Caleb Scharf, an astrobiologist at Columbia University thinks we might be getting ahead of ourselves. “It’s the age-old problem of over-interpreting a single data point” says Scharf. The fact is, we may not know as much about habitability as we think we do.  There are many factors outside of location relative to a habitable zone that dictate whether or not a planet can support life. Atmospheric conditions, plate tectonics, and the history of life on the planet all have their role to play. This has lead University of Victoria planetary climatologist Colin Goldblatt to comment, “If you want me to build a habitable planet where Venus is, I can do that; if you want me to build a dead planet where Earth is, I can do that.”

That may say as much about Colin Goldblatt’s confidence in his terraforming abilities as it does about the current state of things on Earth, but it gives us some hope. Even as the Sun heats up and the Goldilocks Zone drifts out towards Mars, organisms on Earth may have a bit of extra time to pack our bags and jump ship.

Friday, 4 October 2013

Sketchy Fact #9: The End of Mordor

A species of miniature humans survived on the Indonesian Island of Flores until 12,000 years ago. They stood about 3 and a half feet tall and have been given the common name “Hobbit Man.”

Wednesday, 2 October 2013

Building Lazarus: How to Bring Back Extinct Animals

Humans have an uncanny ability to kill things. Going back as far as the first colonization of the Americas, people have been credited with wiping out everything from wooly mammoths, to giant ground sloths, to passenger pigeons, to the European Aurochs (the ancestor of all domestic cattle). Show us a sky that is darkened with the soaring bodies of millions of majestic birds, and pretty soon we will show you an impressive pile of meat.

Fortunately, a few more enlightened souls are at work to undo some of the steam-rolling of the past. Using any one of several ingenious methods, biologists might soon start filling in the holes in nature that our forefathers carved out with spears and shotguns. It sounds a bit like the plot to Jurassic Park, only more intensely sciencey and, to my mind, even more exciting.

A leading strategy for raising the dead is to take what we know about our target animals and use it to tweak the DNA of living species. The Passenger Pigeon is a good example. These birds didn’t die out all that long ago in the grand scheme of things. Martha, the last known passenger pigeon died on September 1, 1914. Long enough ago that she knew a world without Nazis, but near enough in time that we can still pull viable DNA from her preserved skin cells.

Using that DNA, scientists have reconstructed the Passenger Pigeon genome and are now turning to their closest living relatives, the band-tailed pigeon, for some adventures in genetic manipulation. Using methods that are a bit too advanced for me to adequately explain in a short blog, researchers plan to one day be able to take the DNA of band-tailed pigeons and change the base pairs (adding a adenine here, a guanine there) to produce what will genetically be passenger pigeons. The results won’t be perfect, but nothing in nature ever is. In the words of biologist and de-extinction advocate Stewart Brand, “the results will be close enough.”

If you’re a member of the “close enough” camp, you might also be interested in the case of the European Aurochs, an animal that the first herders used to breed every existing line of domestic cattle before tossing them into nature’s waste-basket. Since their DNA still exists, albeit spread out between a number of different cattle breeds, anyone with a mind to do so could start back-breeding modern cattle and one day (probably quite a long time from now) be herding their formerly extinct bovine brethren.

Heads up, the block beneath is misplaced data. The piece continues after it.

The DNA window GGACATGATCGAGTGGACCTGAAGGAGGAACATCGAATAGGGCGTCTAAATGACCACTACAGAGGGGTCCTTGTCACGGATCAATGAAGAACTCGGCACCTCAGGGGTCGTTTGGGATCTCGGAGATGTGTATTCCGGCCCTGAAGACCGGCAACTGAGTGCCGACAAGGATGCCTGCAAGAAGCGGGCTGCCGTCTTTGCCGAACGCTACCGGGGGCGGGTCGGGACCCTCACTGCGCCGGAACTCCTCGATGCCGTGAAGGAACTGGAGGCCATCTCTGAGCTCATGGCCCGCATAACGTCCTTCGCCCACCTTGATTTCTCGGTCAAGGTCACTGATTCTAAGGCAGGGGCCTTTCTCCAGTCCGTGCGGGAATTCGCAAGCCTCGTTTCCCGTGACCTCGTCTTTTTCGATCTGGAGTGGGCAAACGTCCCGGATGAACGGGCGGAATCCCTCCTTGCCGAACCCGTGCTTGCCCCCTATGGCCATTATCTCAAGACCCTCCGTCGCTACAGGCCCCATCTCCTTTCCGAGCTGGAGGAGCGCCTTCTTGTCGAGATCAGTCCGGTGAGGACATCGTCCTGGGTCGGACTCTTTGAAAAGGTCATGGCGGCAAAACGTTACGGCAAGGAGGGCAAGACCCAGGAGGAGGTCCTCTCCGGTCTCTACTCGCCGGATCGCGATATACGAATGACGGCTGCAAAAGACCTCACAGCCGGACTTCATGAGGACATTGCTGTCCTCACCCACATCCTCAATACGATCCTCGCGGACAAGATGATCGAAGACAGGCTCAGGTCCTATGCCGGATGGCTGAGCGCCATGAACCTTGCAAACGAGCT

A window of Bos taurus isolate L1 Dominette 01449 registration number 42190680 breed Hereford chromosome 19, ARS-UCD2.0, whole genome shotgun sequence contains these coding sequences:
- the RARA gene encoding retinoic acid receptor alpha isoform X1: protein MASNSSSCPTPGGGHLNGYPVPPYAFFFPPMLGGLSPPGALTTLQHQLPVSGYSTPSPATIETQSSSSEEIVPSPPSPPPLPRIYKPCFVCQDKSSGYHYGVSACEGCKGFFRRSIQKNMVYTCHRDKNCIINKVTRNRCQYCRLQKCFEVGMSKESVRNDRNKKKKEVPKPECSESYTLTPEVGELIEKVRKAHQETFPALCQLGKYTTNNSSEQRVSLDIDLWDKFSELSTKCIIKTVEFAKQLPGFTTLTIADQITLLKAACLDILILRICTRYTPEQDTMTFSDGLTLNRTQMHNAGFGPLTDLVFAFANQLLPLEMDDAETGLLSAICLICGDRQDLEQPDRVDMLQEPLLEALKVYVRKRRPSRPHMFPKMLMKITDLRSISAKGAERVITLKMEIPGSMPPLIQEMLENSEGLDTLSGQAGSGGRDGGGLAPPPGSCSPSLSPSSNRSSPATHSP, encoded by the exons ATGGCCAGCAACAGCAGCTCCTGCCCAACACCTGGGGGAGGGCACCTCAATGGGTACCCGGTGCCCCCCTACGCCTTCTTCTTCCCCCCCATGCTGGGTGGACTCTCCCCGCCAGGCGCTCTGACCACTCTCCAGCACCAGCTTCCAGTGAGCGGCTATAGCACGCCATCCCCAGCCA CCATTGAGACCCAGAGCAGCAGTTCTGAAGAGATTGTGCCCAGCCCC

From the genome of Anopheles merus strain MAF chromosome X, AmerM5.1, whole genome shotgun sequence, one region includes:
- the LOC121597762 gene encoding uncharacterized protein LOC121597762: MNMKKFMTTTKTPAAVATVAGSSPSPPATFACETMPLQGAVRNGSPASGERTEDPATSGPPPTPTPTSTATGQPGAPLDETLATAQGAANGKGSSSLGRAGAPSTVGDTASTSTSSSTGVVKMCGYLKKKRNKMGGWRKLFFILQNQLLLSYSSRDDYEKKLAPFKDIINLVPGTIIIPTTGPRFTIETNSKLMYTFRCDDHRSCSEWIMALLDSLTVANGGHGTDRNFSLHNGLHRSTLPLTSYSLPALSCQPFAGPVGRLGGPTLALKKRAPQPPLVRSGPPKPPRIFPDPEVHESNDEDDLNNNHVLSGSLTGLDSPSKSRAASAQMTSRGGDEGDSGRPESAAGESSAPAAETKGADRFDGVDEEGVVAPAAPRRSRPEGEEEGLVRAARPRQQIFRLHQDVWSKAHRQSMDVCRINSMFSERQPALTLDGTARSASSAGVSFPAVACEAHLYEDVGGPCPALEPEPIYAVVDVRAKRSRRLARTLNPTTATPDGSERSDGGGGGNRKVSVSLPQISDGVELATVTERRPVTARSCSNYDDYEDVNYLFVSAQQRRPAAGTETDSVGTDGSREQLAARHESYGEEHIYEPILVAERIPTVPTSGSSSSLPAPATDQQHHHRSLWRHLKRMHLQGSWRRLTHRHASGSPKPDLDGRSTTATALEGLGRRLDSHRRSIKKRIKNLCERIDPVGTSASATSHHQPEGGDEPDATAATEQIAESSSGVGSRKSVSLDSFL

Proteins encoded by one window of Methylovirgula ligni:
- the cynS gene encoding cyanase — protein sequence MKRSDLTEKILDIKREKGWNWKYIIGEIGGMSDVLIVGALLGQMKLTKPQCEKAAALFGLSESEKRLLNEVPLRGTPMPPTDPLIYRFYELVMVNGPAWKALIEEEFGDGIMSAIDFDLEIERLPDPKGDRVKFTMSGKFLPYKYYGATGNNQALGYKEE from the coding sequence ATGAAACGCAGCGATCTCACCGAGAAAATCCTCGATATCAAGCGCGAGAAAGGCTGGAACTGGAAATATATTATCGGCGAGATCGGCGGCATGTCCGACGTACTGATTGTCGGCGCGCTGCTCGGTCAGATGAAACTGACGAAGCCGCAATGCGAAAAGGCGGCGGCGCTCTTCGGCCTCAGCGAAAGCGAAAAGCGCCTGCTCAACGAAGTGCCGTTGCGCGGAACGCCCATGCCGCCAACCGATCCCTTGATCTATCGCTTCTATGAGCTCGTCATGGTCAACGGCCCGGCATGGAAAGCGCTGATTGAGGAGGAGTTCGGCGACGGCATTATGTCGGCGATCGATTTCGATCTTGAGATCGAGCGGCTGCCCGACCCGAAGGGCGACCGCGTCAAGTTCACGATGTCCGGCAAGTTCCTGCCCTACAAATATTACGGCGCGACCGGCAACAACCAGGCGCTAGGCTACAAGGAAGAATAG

However, if like me you are more impressed by intensely freaky science experiments, you might prefer the more exact results and bizarre methods used in the cloning of extinct species. Since 1996 when Dolly the sheep first found her way into the lexicon, researchers have been working to take the DNA of extinct species and infuse it into the eggs of living animals in the hopes of producing something shocking. They have actually already succeeded in doing this once.

The Bucardo, a subspecies of Spanish Ibex went extinct in 2000, but in 2003 a baby Bucardo was born using the same methods that produced Dolly. Unfortunately the newborn only survived about ten minutes before succumbing to respiratory failure (a common problem with cloned animals), but scientists are hopeful that as their methods improve so will the lifespan of their  creations.

Similar methods have been used to play god with chickens and endangered falcons. Take some falcon skin cells, reverse engineer them into stem cells, and implant those into chicken embryos and the resulting chickens will effectively have the gonads of a falcon. If you could persuade a male and female "modified chicken" to breed, the birds would lay eggs that hatch into honest to goodness falcons, presumably to the surprise of the hapless and soon-to-be helpless parents.

Cloning extinct animals raises all kind of questions about ethics. What kind of life would these animals have as the only members of their species? How would they learn how to behave if they have no same-species parents? What impact would reintroducing these animals have on presently modified ecosystems? These are all things that need to be considered, but the overarching theme surrounding the topic is hope. If we can find a way to responsibly and successfully bring back animals and use them to restore the world to some of its former glory, it at least seems worth a shot.